I’m an investor and I believe certain concepts within investing apply to all areas of business and life. Today, I want to discuss one of my absolute favorite investing concepts and how it applies to digital marketing. Let’s talk about dollar cost averaging!
I’ll illustrate via example… Let’s say you’ve identified a stock or investment that you want to own. Let’s say you also have a fixed amount of money to invest. Rather than taking that lump sum of money and buying 100% of your shares outright, dollar cost averaging says you should average in over time, on a fixed schedule. Maybe you buy 10% per month for the next ten months. After ten months, you are 100% invested. Why is this strategy so great? While it is easy to identify amazing investments, it is far more difficult to time the market. Since you don’t know where the market is heading, you will likely acquire your investment at a superior weighted average price by averaging in over time.
I believe this same philosophy is incredibly important in digital marketing and business overall. Let’s explore a few use cases…
Case 1: Dollar Cost Averaging Budget Allocation In Seasonal Businesses
If your business is linear with little seasonality, this one is a no-brainer. You’re always going to be dollar cost averaging over time. What about the seasonal business, however, the highly polarized business that experiences the majority of sales during a seasonal spike? Thanks to the wonders of retargeting, I’m a fan of dollar cost averaging as much as possible. Start investing marketing dollars early, building leads. When you leave all of your marketing to a fixed number of days, you create a lot of risk for your company. If you can start building leads and nurturing early, you mitigate risk. Even though you start advertising early, you don’t need to close those sales early. You do, however, need to capture leads and have a mechanism for closing them later (email and retargeting).
Case 2: Dollar Cost Averaging New Hires
These days, digital marketing is an integrated team sport. Teams typically span internally employees within Marketing, internal employees on closely related teams (such as Product), consultants, advisors, and partners. Hiring a new team member requires serious effort and time, both on your part and the employee’s part. Have budget for hiring a large team? Rather than hiring everyone at once, I’m a huge fan of smoothing the start dates over time. That way, you have time to invest in your operations and new employee training, without spreading yourself too thin on either front.
Case 3: Dollar Cost Averaging New Search Engine Marketing Keywords
My roots are in PPC, so I had to do a case about paid search. I’m always generating new keywords. I always generate far more keywords than I can test in a timely fashion. In the short-run, testing can be really expensive and hurt overall margins. In the long-run, it’s always a winner because I discover the true value of each keyword and bid appropriately. As a strategy for mitigating short-term risk and smoothing margins, I’m a fan of dollar cost averaging. Take your test budget and spread it over time. Test a few new keywords each and every day. Rotate new keywords in as you rotate old ones out (and/or bid old ones accurately).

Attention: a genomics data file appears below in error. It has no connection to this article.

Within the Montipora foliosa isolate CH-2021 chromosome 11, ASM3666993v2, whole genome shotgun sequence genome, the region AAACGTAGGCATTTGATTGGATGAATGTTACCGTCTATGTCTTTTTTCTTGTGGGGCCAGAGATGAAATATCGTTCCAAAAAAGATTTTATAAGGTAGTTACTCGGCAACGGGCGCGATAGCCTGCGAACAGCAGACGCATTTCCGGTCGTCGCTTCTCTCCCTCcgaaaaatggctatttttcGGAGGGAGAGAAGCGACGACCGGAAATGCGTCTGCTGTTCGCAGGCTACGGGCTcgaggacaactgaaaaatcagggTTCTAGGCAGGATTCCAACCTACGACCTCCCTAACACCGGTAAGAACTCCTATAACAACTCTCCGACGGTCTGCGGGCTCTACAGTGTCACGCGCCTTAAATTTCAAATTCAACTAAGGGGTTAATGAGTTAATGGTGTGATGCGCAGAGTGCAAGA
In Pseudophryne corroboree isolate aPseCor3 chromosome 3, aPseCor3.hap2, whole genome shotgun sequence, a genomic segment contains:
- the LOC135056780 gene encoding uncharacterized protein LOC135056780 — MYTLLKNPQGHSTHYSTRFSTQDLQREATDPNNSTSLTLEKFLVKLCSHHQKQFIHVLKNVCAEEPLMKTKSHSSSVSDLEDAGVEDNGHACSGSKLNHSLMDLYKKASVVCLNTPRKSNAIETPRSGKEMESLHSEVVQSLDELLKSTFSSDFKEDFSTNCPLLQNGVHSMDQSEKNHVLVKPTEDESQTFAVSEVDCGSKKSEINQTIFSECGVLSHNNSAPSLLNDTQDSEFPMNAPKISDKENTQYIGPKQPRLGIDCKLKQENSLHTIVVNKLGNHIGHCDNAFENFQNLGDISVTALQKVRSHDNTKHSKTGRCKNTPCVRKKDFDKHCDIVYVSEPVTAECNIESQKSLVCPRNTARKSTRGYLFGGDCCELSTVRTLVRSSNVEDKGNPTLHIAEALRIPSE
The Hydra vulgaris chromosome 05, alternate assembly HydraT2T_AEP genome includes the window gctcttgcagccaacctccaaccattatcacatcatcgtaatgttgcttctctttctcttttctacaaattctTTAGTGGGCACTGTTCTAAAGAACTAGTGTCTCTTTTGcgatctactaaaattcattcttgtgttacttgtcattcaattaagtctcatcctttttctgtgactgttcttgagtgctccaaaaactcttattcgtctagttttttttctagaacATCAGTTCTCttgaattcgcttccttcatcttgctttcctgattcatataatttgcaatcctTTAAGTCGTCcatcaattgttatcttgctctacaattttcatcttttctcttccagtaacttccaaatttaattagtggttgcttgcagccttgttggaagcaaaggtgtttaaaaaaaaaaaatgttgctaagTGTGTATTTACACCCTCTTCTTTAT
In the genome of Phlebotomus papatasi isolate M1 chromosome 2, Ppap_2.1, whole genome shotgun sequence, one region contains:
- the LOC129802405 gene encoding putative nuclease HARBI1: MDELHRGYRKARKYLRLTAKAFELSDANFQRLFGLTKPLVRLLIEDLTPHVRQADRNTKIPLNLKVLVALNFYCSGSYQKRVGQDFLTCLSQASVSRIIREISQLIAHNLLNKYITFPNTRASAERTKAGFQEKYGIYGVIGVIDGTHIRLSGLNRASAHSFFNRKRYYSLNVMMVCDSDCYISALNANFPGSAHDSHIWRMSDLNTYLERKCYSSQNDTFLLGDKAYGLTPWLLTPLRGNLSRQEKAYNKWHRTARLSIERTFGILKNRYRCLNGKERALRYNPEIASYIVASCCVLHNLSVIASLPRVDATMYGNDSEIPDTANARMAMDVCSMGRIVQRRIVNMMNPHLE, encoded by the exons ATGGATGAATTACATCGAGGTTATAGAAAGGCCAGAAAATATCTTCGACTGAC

Case 4: Dollar Cost Averaging Your Education and Growth
I just rolled out my Digital Marketing and Business Quotes. One of my favorites is, "Invest in yourself. Carve out the time. Nobody else will." I also recently wrote a blog post called An App A Week where I challenge the reader to thoroughly learn a brand new app each week, expanding their knowledge.
When you work full-time, it’s difficult to have any time left over for your own education and growth. This is precisely where dollar cost averaging enters the scene. Invest a little bit of time each and every day and your investment will compound. If you can’t afford to fall behind in your work, you can still learn! Averaging small amounts of time will compound into great long-term results!
Case 5: Dollar Cost Averaging Display Advertising
Back in the day, you could not dollar cost average display buys. You would pre-negotiate inventory on major publishers like Yahoo!, spending your entire investment in a matter of hours. Don’t get me wrong, I absolutely love homepage takeovers, and just did a video on the PPC Ian Digital Marketing Academy about this very subject:
(Big thanks to Rocket Clicks Digital Marketing Agency for sponsoring my Digital Marketing Academy.)
That being said, I also recommend smoothing your display advertising investment these days, because you can. Programmatic advertising opens doors that were never possible in the past. Rather than starting with the big, lump sum investments, start with programmatic. Let programmatic build into the bigger buys over time. Mitigate your risk!
Next time you have a large amount of money to invest in digital marketing or business, consider the dollar cost averaging strategy instead of lump sum investment. In which ways do you dollar cost average?
Images of Dollars © PPCIan.com